QR Codes or NFC Tags?
Here is an ongoing battle between QR codes and NFC for contextual triggers such as contactless payment, digital menus for restaurants, advertising, and other omnichannel implementations in retail. According to multiple studies published in 2020 and 2021 analyzing the efficacy of both technologies in different contexts, we now know that customers generally prefer NFC-based technologies when social influence and speed are primary factors in the customer's decision-making process.
NFC is better when speed is the more important factor, such as train stations.
QR codes win out in slower settings like restaurants.
Bluetooth is acceptable in experiential installations.
Manual service is better for engagements that require elevated levels of trust.
Social Influence: More Than Just Peer Pressure
When people hear the phrase "social influence," the first thing that comes to mind is a group of friends engaging in a particular action, leading some individuals within that group to do the same thing due to social pressure. In retail, that is only half the battle. The other major component is the in-store context, such as advertisements and promotional material to encourage engagement.
In-store context to promote behavior is nothing new. The importance of visual merchandising has existed for over a century. However, many retailers still don't consider the importance of placement when choosing where to install technologies like QR codes and NFC chips. According to a study published in the International Journal of Trade, Economics and Finance, Vol. 12, No. 4, point-of-purchase promotion of both QR codes and NFCs resulted in a significant increase in intention to use those technologies.
That same study also found that social media influence and peer acceptance lead to more contactless technologies. Peer acceptance in person within a group is exceptionally effective at promoting behavioral intent, according to a study conducted by the Management and Science University in Malaysia.
Interestingly, an experiment attempting to replicate the results of the Malaysian study failed to see the same results when evaluating the efficacy of social influence on just QR codes alone. However, the study's initial results were affirmed by a joint research effort between Mississippi State University and Cheongju University when using NFC tags alone. The results imply QR codes are less susceptible to social influence than other contactless technologies such as NFC.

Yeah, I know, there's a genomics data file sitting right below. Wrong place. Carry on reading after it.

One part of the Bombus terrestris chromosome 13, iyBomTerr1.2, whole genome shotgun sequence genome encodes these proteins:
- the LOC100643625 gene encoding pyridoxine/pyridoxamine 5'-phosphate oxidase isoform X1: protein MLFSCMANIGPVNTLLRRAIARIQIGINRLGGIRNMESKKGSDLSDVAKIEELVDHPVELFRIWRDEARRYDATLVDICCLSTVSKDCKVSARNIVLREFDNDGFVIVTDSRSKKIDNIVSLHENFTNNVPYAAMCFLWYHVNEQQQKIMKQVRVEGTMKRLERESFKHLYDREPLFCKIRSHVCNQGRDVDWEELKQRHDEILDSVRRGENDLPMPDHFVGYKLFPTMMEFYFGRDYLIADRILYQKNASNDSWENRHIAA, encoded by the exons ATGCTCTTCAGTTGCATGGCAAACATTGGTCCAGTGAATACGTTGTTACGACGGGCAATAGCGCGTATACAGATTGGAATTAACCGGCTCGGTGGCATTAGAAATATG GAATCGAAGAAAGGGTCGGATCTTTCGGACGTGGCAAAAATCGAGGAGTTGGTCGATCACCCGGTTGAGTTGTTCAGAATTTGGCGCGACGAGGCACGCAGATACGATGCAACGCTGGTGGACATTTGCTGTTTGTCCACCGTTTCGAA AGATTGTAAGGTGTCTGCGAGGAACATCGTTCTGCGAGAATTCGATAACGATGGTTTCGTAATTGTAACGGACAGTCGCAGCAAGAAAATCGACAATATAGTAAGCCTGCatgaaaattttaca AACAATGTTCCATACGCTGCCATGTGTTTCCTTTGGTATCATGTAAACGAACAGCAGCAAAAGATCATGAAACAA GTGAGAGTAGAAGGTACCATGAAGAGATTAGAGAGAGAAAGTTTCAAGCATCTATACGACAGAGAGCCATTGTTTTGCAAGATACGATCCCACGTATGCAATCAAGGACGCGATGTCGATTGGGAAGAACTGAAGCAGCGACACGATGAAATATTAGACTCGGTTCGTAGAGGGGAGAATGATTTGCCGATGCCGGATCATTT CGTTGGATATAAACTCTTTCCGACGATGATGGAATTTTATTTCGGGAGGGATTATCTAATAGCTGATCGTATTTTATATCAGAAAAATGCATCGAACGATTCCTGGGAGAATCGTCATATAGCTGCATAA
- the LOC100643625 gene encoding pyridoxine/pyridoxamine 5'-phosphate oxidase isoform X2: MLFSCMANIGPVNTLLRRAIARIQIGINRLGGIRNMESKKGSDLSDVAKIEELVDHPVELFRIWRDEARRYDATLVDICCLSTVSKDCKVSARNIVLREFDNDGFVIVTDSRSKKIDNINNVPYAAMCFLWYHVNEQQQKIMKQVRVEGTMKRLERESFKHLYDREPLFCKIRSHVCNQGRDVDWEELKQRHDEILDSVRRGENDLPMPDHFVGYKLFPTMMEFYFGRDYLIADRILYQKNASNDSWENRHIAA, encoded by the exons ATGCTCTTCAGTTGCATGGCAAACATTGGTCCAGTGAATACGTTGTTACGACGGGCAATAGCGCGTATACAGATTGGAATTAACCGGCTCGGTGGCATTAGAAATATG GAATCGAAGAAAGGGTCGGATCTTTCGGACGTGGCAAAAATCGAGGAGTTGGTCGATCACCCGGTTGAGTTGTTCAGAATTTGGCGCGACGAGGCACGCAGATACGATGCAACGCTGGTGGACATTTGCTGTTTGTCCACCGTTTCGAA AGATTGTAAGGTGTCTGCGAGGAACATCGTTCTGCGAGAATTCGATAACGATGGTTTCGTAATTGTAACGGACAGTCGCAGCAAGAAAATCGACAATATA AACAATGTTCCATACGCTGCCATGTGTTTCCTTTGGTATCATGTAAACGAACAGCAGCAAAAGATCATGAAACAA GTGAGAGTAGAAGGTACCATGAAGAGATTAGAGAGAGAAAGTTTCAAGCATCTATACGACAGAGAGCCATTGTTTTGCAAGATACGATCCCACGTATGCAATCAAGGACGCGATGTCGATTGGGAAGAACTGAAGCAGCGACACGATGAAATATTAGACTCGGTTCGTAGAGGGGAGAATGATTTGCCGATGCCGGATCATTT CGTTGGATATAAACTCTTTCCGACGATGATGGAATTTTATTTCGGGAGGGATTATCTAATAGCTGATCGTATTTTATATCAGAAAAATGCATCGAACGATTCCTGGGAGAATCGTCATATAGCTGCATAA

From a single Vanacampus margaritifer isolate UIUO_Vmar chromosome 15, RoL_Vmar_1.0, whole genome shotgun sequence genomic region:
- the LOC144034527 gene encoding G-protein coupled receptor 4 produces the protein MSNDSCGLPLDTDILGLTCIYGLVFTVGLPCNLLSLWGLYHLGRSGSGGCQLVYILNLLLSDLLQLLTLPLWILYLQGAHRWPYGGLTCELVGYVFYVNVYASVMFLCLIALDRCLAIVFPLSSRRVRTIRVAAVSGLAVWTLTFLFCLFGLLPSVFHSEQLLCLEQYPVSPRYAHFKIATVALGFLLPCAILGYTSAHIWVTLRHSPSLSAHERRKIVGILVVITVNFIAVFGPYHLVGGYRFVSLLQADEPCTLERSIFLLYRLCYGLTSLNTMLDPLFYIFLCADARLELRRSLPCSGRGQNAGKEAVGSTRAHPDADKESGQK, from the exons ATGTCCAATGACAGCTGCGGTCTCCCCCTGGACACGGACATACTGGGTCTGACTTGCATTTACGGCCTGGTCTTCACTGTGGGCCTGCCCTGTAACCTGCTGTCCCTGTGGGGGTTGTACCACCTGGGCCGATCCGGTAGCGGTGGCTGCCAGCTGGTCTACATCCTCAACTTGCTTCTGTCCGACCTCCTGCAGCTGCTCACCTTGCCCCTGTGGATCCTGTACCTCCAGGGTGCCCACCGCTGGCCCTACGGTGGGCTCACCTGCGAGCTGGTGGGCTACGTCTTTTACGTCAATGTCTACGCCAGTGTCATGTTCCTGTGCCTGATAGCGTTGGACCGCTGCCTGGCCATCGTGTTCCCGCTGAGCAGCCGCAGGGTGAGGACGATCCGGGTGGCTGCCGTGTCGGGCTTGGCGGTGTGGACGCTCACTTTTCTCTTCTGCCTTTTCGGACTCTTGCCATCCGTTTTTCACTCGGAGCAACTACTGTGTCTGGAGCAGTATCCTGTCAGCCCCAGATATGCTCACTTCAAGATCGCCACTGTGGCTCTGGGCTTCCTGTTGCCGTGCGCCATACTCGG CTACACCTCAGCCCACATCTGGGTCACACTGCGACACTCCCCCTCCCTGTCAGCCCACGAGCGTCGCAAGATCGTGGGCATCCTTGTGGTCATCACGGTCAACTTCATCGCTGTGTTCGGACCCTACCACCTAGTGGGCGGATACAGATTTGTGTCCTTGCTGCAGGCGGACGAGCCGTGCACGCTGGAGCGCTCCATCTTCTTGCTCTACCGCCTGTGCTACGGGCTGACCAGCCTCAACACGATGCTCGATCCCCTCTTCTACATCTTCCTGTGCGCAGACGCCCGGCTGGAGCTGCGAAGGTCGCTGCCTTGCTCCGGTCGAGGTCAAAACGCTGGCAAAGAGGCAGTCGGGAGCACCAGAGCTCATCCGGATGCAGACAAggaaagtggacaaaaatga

Speed Is King
That said, the most significant influence on behavioral intent when engaging with either NFC codes or QR codes observed across all the above studies is performance expectancy and effort expectancy. The likelihood a customer will engage with a contactless experience depends on the value customers believe they will get from that experience compared to other alternatives against the effort they must invest in getting that experience.
Expectations concerning effort in face-paced or stressful environments where failures to meet effort expectancy can result in negative social pressure. A comparative study analyzing the impact of different contactless ticketing systems in train stations across multiple countries found that RFID had the fastest queue time than QR codes, Bluetooth, web-based, and manual methods. Those same train lines with shorter queues correlated with higher satisfaction than those that did not. From what we know about the earlier studies, we can infer that the speed of RFID tickets possibly positively impacted the perceived experience. On the other hand, QR codes were much slower and had a much higher effort expectancy while failing to meet performance expectancy more frequently.
The table below shows the four compared interaction methods within the linked studies, their correlation with UTM7 factors, and their impact on behavioral intent. As a thought experiment, let's assume you are making a ticketing system for a train. You discover that the number one factor in your customer's experience is the speed at which they can purchase their ticket and board the train. Since speed is a form of effort expectancy, we would refer to the table above and choose a solution that correlates positively or has no correlation with effort expectancy. QR codes and Bluetooth solutions would not be a good fit since the behavioral intent of those solutions go down as effort expectancy goes up. We have the only two options for this hypothetical would be NFC and manual solutions.
|UTM7||Performance Expectancy||Social Influence||Facilitating Conditions||Hedonic Motivation||Habit||Trust||Effort Expectancy|
|RFID / NFC||Sharp Increase||Sharp Increase||Increase||None||Increase||Sharp Decrease||None|
|QR Codes||Increase||None||None||Increase||Sharp Increase||None||Sharp Decrease|
|Manual||Sharp Increase||None||Increase||None||Sharp Increase||Increase||Increase|
These results also reflect what the Augmented team has found anecdotally in experiences we have built for our clients. However, the lack of longitudinal studies showing the adoption rate cross comparing different contactless solutions makes it challenging to attribute the magnitude of specific triggers to behavioral intent.
We suggest that retailers offer QR codes and NFC experiences where a customer might consider time a primary factor in performance expectancy.